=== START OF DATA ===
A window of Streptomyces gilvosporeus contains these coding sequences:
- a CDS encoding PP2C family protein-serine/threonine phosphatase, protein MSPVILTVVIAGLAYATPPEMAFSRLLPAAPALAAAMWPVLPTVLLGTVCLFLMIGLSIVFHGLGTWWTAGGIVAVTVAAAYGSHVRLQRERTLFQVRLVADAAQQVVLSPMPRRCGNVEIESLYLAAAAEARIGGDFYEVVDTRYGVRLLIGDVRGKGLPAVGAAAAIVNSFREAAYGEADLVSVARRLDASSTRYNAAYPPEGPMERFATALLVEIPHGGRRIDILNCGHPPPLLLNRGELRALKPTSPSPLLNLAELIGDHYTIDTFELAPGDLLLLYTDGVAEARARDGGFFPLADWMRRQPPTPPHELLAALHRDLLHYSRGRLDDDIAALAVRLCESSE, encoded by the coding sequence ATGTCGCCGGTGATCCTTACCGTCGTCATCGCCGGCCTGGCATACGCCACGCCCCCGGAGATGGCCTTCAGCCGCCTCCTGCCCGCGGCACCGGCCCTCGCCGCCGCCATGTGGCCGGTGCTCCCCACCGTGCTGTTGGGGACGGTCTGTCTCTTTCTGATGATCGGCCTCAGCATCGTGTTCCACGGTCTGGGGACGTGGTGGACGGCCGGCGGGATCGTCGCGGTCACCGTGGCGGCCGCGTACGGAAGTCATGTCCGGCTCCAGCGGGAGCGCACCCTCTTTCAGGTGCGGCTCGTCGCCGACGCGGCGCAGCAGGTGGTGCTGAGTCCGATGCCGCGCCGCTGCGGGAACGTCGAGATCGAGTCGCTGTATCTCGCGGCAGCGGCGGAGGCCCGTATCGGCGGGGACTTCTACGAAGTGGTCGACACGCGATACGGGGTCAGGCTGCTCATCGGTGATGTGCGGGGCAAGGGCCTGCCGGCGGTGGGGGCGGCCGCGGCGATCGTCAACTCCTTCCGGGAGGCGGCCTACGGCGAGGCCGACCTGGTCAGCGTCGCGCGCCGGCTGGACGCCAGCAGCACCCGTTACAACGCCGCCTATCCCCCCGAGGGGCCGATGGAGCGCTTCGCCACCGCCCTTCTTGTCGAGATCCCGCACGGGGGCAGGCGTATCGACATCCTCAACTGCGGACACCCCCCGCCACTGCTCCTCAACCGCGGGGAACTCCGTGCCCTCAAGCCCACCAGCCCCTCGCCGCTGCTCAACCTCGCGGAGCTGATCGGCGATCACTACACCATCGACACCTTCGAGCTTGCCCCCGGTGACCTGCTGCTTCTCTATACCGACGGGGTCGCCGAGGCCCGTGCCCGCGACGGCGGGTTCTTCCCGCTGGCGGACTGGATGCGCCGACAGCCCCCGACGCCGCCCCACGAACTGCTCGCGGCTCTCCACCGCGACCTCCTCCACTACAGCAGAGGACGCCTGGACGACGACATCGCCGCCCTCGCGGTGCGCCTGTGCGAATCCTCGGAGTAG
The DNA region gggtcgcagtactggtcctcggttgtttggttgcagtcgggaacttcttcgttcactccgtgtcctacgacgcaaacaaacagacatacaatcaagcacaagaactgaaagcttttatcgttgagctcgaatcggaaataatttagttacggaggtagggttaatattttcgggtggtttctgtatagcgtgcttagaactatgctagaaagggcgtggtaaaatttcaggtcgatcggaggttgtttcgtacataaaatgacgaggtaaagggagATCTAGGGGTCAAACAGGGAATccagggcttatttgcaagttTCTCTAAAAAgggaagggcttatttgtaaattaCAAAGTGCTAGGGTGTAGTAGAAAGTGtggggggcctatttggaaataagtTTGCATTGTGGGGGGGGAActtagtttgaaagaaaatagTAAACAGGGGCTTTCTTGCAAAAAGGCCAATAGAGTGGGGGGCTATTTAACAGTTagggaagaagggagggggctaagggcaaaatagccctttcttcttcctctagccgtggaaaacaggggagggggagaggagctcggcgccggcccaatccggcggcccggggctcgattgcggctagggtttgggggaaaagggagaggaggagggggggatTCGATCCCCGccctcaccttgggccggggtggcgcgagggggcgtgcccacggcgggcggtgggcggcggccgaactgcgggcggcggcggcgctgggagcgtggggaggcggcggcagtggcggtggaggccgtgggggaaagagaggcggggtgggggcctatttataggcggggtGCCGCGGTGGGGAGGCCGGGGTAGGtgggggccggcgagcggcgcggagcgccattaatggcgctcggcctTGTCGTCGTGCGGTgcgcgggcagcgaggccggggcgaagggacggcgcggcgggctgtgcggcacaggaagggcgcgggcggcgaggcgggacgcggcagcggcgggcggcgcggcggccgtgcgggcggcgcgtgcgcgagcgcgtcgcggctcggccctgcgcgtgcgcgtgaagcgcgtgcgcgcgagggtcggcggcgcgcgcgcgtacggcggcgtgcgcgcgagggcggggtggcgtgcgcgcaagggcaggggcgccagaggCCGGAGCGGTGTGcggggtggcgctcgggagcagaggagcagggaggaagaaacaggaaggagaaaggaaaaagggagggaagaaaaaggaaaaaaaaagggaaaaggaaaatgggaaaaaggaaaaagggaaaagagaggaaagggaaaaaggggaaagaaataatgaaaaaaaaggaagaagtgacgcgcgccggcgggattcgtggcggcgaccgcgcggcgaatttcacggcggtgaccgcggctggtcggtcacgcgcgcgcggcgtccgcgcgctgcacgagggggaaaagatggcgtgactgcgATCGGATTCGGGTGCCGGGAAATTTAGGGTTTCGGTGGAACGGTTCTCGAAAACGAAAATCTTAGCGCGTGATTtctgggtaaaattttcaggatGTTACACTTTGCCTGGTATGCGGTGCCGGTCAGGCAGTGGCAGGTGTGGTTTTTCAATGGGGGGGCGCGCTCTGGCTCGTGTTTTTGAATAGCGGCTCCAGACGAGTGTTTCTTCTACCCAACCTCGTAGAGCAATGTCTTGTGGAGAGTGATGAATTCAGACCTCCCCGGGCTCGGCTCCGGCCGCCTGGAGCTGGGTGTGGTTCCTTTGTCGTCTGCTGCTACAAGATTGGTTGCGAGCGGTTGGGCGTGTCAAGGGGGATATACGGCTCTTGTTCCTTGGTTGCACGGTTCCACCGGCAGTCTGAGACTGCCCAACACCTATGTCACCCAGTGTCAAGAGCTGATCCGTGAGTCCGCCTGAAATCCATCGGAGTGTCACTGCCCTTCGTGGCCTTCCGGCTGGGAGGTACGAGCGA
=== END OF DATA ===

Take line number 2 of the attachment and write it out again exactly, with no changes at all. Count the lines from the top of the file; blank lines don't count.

- a CDS encoding PP2C family protein-serine/threonine phosphatase, protein MSPVILTVVIAGLAYATPPEMAFSRLLPAAPALAAAMWPVLPTVLLGTVCLFLMIGLSIVFHGLGTWWTAGGIVAVTVAAAYGSHVRLQRERTLFQVRLVADAAQQVVLSPMPRRCGNVEIESLYLAAAAEARIGGDFYEVVDTRYGVRLLIGDVRGKGLPAVGAAAAIVNSFREAAYGEADLVSVARRLDASSTRYNAAYPPEGPMERFATALLVEIPHGGRRIDILNCGHPPPLLLNRGELRALKPTSPSPLLNLAELIGDHYTIDTFELAPGDLLLLYTDGVAEARARDGGFFPLADWMRRQPPTPPHELLAALHRDLLHYSRGRLDDDIAALAVRLCESSE, encoded by the coding sequence ATGTCGCCGGTGATCCTTACCGTCGTCATCGCCGGCCTGGCATACGCCACGCCCCCGGAGATGGCCTTCAGCCGCCTCCTGCCCGCGGCACCGGCCCTCGCCGCCGCCATGTGGCCGGTGCTCCCCACCGTGCTGTTGGGGACGGTCTGTCTCTTTCTGATGATCGGCCTCAGCATCGTGTTCCACGGTCTGGGGACGTGGTGGACGGCCGGCGGGATCGTCGCGGTCACCGTGGCGGCCGCGTACGGAAGTCATGTCCGGCTCCAGCGGGAGCGCACCCTCTTTCAGGTGCGGCTCGTCGCCGACGCGGCGCAGCAGGTGGTGCTGAGTCCGATGCCGCGCCGCTGCGGGAACGTCGAGATCGAGTCGCTGTATCTCGCGGCAGCGGCGGAGGCCCGTATCGGCGGGGACTTCTACGAAGTGGTCGACACGCGATACGGGGTCAGGCTGCTCATCGGTGATGTGCGGGGCAAGGGCCTGCCGGCGGTGGGGGCGGCCGCGGCGATCGTCAACTCCTTCCGGGAGGCGGCCTACGGCGAGGCCGACCTGGTCAGCGTCGCGCGCCGGCTGGACGCCAGCAGCACCCGTTACAACGCCGCCTATCCCCCCGAGGGGCCGATGGAGCGCTTCGCCACCGCCCTTCTTGTCGAGATCCCGCACGGGGGCAGGCGTATCGACATCCTCAACTGCGGACACCCCCCGCCACTGCTCCTCAACCGCGGGGAACTCCGTGCCCTCAAGCCCACCAGCCCCTCGCCGCTGCTCAACCTCGCGGAGCTGATCGGCGATCACTACACCATCGACACCTTCGAGCTTGCCCCCGGTGACCTGCTGCTTCTCTATACCGACGGGGTCGCCGAGGCCCGTGCCCGCGACGGCGGGTTCTTCCCGCTGGCGGACTGGATGCGCCGACAGCCCCCGACGCCGCCCCACGAACTGCTCGCGGCTCTCCACCGCGACCTCCTCCACTACAGCAGAGGACGCCTGGACGACGACATCGCCGCCCTCGCGGTGCGCCTGTGCGAATCCTCGGAGTAG